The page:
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Coaching Beyond the Xs and Os

By Dan Pollard, 03/25/20, 2:00PM EDT


What respect means in hockey

Photo Credit: Kevin Sousa Photography

Now more than ever we can see firsthand the impact our actions have on the people around us. How we treat each other can change the world. We are all working together as a team to flatten the curve and keep as many people safe as possible. This is a learning opportunity for everyone of all ages.

It comes down to as simply as how people treat one another according to Wayne McNeil, co-founder of Respect Group. Your choice of words can have a big impact, especially when speaking with children.

“It’s really about when you’re having a conversation with someone, yeah you can have tough conversations but let’s not deteriorate or undermine someone’s self-esteem,” said McNeil. “We know if we’re going to keep kids engaged in sport, self-esteem is everything. They look to their parents, coaches and teammates to help them get through those psychological issues. If their self-esteem is low, there’s a good chance they don’t want to come back.”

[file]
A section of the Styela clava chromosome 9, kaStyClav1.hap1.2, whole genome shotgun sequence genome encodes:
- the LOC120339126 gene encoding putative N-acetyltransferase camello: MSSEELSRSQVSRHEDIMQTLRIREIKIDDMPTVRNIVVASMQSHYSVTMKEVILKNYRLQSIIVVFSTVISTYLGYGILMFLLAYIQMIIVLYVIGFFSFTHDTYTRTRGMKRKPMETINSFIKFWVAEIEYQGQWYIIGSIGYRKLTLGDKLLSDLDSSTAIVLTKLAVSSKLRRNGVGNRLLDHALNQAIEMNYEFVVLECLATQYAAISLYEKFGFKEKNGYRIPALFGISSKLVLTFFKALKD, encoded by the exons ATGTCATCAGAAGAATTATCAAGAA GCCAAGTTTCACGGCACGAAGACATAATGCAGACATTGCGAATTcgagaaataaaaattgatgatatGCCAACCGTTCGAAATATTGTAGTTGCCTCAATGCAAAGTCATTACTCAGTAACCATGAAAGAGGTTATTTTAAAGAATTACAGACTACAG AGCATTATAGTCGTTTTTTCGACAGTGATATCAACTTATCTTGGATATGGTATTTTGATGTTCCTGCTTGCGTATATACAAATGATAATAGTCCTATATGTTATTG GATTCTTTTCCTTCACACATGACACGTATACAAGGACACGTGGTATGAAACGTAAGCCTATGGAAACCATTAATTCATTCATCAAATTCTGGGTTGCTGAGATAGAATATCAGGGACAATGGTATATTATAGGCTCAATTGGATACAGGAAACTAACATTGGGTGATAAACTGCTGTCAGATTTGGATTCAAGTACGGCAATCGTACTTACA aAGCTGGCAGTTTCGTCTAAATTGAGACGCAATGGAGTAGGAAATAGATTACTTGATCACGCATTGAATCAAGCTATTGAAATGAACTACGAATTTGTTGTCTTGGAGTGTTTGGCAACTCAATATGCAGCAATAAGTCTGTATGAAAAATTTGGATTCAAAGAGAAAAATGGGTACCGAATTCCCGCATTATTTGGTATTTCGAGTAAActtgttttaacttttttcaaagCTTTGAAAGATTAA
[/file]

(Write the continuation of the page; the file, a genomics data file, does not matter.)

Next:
Why Respect Matters

People want to be involved with organizations that demonstrate Respect. Often, Vision or Mission Statements include the word “Respect” however, few organizations have empowered and equipped ALL members of their team with the necessary tools and training to ensure a positive and psychologically safe environment. Learn more about Respect Group.

The goal of Respect Group is to educate participants on where to draw the line. It provides definition and shows how subtle examples can evolve into problems. They work to identify BAHD Behaviour - Bullying, Abuse, Harassment, Discrimination – with education and tools on how to see it and properly intervene.

We know that there are so many positive stories that sometimes get overshadowed by the negative. Celebrating the sportsmanship, teamwork and memories that our players experience over the course of a season are why kids can’t wait to come back to the rink again.

The players of today are the leaders of tomorrow. They are the next group of coaches, officials, and trainers who can pay it forward to keep the passion of the game alive.

“This should extend beyond your experience on the team. We’re looking at you as a leader in the community. You can apply this information to everything you do. We would love to keep you in hockey with a lifelong commitment. We’re teaching people life skills, leadership skills, teamwork skills.”

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Dan Pollard is the host of Breakaway, The Minor Hockey Podcast. His passion for hockey led him to volunteer as a coach and administrator while his professional career has allowed him to cover the game at various levels with CBC, Sportsnet, the NHL Network and TSN. You can currently hear Dan every morning on 105.5 Hits FM in Uxbridge.

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